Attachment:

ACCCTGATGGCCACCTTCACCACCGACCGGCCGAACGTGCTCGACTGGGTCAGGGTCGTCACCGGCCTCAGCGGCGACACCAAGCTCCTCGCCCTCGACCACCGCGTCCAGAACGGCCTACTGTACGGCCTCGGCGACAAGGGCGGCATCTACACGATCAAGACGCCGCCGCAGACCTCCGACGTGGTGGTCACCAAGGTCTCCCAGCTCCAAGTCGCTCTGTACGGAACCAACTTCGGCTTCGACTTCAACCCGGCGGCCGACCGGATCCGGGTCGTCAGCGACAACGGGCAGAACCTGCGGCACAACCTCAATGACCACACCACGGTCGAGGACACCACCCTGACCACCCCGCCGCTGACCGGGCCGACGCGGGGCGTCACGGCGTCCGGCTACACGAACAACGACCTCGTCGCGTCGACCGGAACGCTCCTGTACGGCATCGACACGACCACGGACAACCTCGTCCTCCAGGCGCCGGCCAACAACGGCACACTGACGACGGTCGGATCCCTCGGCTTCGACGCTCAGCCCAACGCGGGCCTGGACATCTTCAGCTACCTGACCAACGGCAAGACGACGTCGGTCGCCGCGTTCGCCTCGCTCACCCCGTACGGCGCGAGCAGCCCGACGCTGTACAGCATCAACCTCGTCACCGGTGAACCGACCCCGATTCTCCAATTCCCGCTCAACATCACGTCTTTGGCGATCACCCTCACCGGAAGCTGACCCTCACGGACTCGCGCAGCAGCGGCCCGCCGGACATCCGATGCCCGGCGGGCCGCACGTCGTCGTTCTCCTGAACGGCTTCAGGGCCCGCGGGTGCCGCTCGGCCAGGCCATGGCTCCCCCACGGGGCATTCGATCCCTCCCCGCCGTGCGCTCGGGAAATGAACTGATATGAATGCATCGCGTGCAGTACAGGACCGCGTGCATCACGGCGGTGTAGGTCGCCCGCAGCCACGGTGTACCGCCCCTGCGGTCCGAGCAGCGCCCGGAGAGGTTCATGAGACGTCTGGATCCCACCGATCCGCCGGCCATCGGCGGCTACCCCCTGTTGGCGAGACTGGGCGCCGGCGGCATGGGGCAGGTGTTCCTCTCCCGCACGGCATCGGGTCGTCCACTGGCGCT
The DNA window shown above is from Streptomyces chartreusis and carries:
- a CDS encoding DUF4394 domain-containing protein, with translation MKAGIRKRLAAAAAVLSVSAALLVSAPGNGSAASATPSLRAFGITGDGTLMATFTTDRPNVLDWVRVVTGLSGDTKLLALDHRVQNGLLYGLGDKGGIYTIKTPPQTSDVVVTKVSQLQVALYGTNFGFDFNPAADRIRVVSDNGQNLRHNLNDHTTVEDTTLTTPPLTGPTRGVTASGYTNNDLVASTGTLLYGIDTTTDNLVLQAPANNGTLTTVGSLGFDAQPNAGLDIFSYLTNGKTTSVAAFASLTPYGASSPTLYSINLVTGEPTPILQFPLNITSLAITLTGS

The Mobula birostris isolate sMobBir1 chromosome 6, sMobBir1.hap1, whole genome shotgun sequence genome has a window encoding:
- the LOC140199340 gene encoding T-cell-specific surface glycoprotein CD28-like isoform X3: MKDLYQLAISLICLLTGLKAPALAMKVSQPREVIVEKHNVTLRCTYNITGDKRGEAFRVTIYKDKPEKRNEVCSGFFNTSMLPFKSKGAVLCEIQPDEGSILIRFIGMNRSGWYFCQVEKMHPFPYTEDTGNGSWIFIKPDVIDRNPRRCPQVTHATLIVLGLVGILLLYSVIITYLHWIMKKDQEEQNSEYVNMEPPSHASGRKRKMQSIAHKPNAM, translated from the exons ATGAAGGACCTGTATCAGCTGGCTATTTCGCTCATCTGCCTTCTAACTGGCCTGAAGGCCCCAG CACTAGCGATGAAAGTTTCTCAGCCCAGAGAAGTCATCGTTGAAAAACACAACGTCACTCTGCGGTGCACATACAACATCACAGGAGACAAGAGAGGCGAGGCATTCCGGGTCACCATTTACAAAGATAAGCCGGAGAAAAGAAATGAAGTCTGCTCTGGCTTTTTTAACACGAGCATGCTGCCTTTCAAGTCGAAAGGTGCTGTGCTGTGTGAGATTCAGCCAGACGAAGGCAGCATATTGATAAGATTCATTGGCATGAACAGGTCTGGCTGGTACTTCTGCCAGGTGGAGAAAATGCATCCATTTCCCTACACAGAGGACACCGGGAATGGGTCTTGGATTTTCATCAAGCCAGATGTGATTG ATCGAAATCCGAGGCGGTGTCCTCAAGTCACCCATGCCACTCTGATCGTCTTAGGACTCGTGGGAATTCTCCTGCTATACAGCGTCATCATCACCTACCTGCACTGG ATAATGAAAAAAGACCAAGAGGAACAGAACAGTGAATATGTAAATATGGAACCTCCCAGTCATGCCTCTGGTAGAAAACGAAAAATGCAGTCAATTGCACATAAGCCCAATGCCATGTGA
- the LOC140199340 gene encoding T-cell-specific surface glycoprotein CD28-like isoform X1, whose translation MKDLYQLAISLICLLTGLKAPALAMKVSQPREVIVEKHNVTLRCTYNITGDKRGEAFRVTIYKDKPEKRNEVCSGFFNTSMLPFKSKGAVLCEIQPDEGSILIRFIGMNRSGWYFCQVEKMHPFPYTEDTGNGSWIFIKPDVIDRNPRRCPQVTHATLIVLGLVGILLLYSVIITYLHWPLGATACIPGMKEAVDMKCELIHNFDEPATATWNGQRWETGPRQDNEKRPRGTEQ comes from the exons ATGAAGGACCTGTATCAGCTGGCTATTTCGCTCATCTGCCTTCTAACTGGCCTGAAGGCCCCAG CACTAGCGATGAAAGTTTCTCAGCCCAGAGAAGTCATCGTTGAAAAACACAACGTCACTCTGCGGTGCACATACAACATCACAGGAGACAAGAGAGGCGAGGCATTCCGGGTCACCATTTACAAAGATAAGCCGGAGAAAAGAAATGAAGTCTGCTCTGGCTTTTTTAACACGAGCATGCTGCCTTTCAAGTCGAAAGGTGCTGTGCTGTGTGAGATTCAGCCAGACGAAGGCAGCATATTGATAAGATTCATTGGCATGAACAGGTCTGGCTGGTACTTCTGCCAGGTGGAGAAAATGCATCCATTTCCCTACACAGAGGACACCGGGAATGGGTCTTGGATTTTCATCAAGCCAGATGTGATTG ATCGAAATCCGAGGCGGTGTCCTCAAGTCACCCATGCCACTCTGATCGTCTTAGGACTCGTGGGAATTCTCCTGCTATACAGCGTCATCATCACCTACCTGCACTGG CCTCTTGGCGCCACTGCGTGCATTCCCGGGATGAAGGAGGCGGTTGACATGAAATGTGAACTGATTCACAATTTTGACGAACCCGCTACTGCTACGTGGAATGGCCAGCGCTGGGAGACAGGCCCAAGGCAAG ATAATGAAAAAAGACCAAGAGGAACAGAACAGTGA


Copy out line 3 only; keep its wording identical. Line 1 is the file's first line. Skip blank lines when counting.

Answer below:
- a CDS encoding DUF4394 domain-containing protein, with translation MKAGIRKRLAAAAAVLSVSAALLVSAPGNGSAASATPSLRAFGITGDGTLMATFTTDRPNVLDWVRVVTGLSGDTKLLALDHRVQNGLLYGLGDKGGIYTIKTPPQTSDVVVTKVSQLQVALYGTNFGFDFNPAADRIRVVSDNGQNLRHNLNDHTTVEDTTLTTPPLTGPTRGVTASGYTNNDLVASTGTLLYGIDTTTDNLVLQAPANNGTLTTVGSLGFDAQPNAGLDIFSYLTNGKTTSVAAFASLTPYGASSPTLYSINLVTGEPTPILQFPLNITSLAITLTGS